What interested Novik about the Scholomance of legend is that it was never clear why scholars would take that risk. “There has to be some sort of terrible reason. It can’t just be that you want to be powerful, because wanting power is a selfish goal, and you don’t risk death to be selfish. Nobody says ‘I’m going to jump off this cliff to make myself more powerful!’ So what does drive you to a school like this? The folklore doesn’t examine the motivations, but I decided, for my story, the only possible answer was that the alternative was worse.”
The fascinating thing for readers of this series is the ways those alternatives shape the protagonists into conniving, risk-averse manipulators who don’t do anything for free. In their world, magic costs mana, a limited resource that takes hard work to generate. For the series’ protagonist, El, keeping to herself and refusing to form connections with other students is a defensive mechanism against rejection, and a way of shutting out the probability that she herself will die without allies and a protective circle. Even when people reach out to her, she rejects them because she’s so used to being rejected herself.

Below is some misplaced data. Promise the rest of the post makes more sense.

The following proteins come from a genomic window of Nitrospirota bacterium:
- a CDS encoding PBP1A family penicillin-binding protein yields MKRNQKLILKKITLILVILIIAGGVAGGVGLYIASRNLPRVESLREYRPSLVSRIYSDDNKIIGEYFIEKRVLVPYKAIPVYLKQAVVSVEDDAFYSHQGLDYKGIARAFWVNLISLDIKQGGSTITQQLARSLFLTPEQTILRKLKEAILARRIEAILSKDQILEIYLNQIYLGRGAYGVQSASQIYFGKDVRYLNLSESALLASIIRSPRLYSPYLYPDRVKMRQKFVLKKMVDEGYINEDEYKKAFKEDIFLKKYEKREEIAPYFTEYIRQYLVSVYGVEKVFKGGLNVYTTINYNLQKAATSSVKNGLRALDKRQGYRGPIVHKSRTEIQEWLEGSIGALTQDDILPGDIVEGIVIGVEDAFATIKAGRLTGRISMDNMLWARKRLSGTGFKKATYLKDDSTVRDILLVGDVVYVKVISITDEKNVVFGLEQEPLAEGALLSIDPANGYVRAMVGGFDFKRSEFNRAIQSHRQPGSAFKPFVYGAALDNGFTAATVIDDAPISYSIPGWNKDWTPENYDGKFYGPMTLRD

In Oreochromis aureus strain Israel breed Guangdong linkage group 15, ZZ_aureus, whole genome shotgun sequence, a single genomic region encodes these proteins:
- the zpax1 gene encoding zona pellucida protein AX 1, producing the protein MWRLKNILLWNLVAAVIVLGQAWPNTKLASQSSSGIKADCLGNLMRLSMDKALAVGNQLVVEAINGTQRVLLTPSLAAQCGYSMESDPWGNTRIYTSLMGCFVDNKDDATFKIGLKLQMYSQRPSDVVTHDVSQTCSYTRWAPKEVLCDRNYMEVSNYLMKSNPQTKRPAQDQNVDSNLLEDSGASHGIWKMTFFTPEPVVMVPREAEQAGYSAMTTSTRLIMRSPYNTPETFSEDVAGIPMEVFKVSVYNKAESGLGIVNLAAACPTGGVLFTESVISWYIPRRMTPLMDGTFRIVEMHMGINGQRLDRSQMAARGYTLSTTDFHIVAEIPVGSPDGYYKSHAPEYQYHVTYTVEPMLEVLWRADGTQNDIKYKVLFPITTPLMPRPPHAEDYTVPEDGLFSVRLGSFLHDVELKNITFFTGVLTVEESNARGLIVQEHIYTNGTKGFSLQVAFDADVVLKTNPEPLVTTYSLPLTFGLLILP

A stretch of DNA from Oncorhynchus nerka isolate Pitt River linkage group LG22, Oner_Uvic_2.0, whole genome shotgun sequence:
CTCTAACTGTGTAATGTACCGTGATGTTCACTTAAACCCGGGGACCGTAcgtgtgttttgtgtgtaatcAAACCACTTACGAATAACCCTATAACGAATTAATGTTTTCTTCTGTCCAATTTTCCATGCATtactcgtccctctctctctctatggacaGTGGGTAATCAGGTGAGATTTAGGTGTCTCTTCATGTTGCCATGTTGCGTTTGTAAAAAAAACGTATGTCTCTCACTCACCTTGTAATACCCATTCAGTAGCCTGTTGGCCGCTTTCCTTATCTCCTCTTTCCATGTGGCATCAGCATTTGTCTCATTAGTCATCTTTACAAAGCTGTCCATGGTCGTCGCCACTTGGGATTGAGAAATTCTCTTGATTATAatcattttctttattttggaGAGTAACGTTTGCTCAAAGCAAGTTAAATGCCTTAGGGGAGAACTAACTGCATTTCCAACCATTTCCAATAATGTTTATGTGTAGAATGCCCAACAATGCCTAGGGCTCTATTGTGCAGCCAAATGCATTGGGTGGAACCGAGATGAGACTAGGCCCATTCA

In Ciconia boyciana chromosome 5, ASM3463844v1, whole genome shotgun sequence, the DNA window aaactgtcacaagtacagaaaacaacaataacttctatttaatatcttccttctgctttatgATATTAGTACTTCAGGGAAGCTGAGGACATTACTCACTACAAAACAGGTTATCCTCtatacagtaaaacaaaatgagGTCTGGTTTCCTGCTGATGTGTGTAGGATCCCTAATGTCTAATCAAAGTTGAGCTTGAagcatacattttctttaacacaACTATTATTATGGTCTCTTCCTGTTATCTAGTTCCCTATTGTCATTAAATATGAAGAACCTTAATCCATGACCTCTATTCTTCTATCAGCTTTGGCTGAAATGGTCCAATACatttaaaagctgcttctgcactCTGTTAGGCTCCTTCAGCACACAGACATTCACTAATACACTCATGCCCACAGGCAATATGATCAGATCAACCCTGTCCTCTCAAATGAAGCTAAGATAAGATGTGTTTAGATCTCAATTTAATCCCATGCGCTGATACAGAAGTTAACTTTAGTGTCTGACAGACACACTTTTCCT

But A Deadly Education slowly teaches her to drop her defenses and work with others, like the irritating Chosen One type, Orion Lake. Together, they start taking steps to reform the selfish, terror-driven, cynical inner economy of the Scholomance. And as the sequel, The Last Graduate, begins, El finds herself, to her surprise and against her will, acting to protect new students from the maleficaria even at risk to herself, and with nothing to gain. It’s the first step toward a larger plan to save her graduating class from the traditional gauntlet of hungry maleficaria that wait just outside the school gates at graduation time, and usually devour most of the emerging students.